As the number of COVID-19 cases continues to rise, so do the numbers of those put in quarantine and isolation.
Quarantine is for students who may have been exposed to COVID-19 and need to separate themselves from others for 12-14 days, in case they contract the coronavirus. Isolation is for students who have contracted the coronavirus and are separated from others until their health improves and they are no longer contagious.
Locations for quarantine on campus include the Heritage Inn, as well as a student’s own dorm room. The only on campus location for students in isolation is Kendall Hall.
Senior Paul Anderson was the first student on campus to contract the coronavirus around three weeks ago. Anderson said he began experiencing symptoms the Saturday before Labor Day and began showing signs of having a fever the day after. Soon after, Anderson’s roommates began to quarantine as his symptoms persisted. A few days later, he got tested and received a positive result. Anderson said that once he received the results, he immediately contacted his residence life coordinator (RLC). Assistant Dean of Students Marcus Thomas then called Anderson, asking who he was in close contact with in the days leading up to showing symptoms and being tested.
“I got a call from Dean Thomas and that included probably one of the worst parts of the whole process, which was, ‘We need all of the names of all of your close contacts, anybody who’s been 6 feet or closer, for 15 minutes or more, mask or no mask, 48 hours before you started developing symptoms.’”
Anderson said Harding provided food through an online form that gave him an option of what to choose for both lunch and dinner, but friends would also bring him food that the RLC would then bring up to him. Anderson said the highlight of his stay was his friends, church and social club bringing him things like gift baskets and food.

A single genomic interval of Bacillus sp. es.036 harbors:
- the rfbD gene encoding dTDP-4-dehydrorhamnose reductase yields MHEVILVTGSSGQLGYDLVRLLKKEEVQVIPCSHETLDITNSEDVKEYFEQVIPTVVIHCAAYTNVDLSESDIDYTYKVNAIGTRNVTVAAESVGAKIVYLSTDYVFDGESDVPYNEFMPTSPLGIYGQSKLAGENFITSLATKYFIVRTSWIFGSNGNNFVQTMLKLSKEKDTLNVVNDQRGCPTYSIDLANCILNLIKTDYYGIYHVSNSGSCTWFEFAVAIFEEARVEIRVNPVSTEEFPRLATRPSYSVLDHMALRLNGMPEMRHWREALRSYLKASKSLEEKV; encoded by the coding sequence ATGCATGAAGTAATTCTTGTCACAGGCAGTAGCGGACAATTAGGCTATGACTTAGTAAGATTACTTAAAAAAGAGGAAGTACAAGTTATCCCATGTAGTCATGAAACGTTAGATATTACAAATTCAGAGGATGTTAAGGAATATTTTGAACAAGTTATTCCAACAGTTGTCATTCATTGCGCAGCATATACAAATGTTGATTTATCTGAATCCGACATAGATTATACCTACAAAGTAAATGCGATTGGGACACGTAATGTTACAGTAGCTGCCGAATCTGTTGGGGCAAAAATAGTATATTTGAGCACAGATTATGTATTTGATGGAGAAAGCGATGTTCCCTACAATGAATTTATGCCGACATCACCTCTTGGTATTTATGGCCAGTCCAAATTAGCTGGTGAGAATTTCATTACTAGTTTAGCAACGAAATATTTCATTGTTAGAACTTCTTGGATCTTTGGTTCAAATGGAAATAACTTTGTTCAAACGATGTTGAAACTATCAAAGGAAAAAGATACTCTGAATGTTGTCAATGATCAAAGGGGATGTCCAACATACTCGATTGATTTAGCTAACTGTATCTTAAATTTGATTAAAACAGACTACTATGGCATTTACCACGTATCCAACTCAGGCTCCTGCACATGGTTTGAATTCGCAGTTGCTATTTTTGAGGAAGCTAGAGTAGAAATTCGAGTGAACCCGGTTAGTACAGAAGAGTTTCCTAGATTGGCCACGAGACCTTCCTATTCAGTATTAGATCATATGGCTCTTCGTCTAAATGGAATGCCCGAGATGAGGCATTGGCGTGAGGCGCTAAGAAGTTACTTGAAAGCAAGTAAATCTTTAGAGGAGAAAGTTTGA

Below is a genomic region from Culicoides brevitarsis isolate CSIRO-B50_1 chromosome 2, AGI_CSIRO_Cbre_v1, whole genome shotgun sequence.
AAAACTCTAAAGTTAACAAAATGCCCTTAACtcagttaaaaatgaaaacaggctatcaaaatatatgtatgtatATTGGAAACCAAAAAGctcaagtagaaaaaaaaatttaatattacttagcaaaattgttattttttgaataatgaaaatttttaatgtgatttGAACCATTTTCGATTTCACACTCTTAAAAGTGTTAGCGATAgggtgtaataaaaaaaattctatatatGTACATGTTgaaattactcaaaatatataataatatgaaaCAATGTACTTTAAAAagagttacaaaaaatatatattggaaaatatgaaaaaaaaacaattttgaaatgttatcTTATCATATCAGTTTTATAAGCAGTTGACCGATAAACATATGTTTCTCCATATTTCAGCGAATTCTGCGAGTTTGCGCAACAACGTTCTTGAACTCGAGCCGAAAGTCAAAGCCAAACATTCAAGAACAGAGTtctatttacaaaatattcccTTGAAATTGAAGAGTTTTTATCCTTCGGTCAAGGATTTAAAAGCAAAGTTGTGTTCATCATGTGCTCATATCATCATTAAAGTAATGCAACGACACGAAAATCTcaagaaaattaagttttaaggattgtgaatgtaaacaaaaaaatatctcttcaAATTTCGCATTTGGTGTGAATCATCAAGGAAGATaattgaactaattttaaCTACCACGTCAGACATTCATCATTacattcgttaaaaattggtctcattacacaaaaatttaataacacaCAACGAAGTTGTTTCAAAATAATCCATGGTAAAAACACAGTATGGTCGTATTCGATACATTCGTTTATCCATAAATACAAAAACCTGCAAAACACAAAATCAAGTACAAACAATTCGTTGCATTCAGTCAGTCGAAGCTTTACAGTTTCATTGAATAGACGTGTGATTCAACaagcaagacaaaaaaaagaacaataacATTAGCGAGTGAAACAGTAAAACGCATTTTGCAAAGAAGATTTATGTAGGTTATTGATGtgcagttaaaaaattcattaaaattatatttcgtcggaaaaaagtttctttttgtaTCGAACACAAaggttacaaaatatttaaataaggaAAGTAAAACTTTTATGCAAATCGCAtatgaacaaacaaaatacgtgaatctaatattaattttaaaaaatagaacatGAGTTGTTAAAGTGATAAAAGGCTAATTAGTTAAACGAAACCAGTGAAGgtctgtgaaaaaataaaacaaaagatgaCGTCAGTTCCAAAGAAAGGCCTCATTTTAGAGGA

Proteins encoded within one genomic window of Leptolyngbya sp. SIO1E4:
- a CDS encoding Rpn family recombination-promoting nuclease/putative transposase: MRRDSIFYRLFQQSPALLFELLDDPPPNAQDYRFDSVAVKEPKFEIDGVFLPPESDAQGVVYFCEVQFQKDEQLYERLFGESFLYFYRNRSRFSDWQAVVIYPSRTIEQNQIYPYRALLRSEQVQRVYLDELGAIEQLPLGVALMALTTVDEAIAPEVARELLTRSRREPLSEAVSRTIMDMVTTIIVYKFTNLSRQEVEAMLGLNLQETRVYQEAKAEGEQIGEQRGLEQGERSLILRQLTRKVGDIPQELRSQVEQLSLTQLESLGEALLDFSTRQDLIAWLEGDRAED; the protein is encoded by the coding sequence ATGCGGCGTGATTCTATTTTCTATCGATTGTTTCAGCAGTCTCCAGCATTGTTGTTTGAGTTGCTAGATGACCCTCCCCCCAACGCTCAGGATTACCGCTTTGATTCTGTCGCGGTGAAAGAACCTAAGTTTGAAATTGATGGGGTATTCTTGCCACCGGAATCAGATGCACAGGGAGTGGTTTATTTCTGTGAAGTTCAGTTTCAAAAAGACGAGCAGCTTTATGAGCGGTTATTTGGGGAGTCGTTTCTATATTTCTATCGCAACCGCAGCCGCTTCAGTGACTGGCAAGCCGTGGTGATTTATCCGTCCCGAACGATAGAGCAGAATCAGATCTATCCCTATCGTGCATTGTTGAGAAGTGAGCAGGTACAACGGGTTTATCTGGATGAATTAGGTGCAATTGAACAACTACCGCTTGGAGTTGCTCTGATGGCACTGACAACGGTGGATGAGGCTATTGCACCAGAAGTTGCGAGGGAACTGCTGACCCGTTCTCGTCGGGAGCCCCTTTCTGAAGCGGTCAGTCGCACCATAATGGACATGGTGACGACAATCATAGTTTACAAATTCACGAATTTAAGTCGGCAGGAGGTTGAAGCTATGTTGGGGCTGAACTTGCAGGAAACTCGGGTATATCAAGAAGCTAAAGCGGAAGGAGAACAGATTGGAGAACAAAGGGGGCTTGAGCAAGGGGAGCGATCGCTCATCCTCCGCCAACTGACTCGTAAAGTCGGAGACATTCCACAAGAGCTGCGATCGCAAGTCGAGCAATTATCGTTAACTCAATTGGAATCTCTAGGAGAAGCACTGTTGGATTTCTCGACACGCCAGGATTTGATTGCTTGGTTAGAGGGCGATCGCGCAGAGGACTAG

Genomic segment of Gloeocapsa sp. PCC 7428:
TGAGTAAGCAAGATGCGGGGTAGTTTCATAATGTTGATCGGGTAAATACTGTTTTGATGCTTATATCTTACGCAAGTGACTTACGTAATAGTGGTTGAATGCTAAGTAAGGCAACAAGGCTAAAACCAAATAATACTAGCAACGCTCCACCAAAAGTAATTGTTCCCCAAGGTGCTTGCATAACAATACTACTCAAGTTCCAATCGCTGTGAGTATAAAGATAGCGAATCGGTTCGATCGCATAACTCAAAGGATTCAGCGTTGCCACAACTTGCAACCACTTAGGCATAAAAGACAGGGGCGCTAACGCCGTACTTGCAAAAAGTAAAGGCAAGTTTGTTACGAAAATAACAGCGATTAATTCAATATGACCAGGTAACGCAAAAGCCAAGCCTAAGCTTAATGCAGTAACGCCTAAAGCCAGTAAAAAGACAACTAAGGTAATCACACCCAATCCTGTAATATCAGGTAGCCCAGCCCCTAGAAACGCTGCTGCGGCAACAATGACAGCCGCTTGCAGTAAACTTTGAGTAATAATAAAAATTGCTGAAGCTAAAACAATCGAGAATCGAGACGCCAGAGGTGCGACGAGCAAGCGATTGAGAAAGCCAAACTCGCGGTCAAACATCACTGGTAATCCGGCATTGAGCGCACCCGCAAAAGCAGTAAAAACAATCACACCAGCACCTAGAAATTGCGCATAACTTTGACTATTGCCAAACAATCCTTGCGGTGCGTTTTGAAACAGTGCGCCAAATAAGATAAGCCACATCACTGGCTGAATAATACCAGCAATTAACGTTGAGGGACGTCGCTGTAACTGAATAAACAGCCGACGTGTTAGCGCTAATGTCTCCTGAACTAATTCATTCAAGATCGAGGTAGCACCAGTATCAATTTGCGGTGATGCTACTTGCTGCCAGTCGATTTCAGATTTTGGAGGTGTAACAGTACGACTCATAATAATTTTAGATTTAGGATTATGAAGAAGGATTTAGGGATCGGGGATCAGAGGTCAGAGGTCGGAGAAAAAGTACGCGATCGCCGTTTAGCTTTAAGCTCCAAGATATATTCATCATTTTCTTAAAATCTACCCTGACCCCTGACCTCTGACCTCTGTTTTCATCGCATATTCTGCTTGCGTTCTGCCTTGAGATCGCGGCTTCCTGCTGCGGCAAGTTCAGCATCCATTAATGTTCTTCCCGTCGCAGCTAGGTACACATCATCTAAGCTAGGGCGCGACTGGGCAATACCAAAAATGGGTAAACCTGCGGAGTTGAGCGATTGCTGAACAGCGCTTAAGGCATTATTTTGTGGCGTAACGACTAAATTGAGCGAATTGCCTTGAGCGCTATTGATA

Senior Nick Gianferante, Anderson’s roommate, said once Anderson tested positive, Gianferante and his suite spread out within their own rooms in Graduate Hall and the Heritage while Anderson moved to Kendall. Gianferante said he was glad to spend the two weeks in his room and said that on top of the food he received from Chartwells, his friends also brought him food. He said schoolwork was a bit difficult with the internet outages, but he managed to make it work while he was in quarantine. Now that he’s out, he’s a lot more cautious about who he is around and how long he is around them.
“I don’t like being around people for more than 15 minutes because that puts me as a potential risk to go back,” Gianferante said. “Just [be] conscious of who you’re around and [try] to keep that circle smaller.”
Sophomore Berkleigh Billner quarantined at the Heritage Inn. Billner said that she struggled with not being able to be as social as she normally is and the fact that the windows didn’t open. She said she entertained herself by talking to friends on FaceTime and making fun content on Instagram, like having distant dance parties with friends. Billner said that if you have any friends in quarantine, think of them and do things like bring them games, food or coffee, or just send a text. Billner said she could not wait to hug her friends again.
“Oh, how glorious it will be when I can hug my friends again, soon,” Billner said.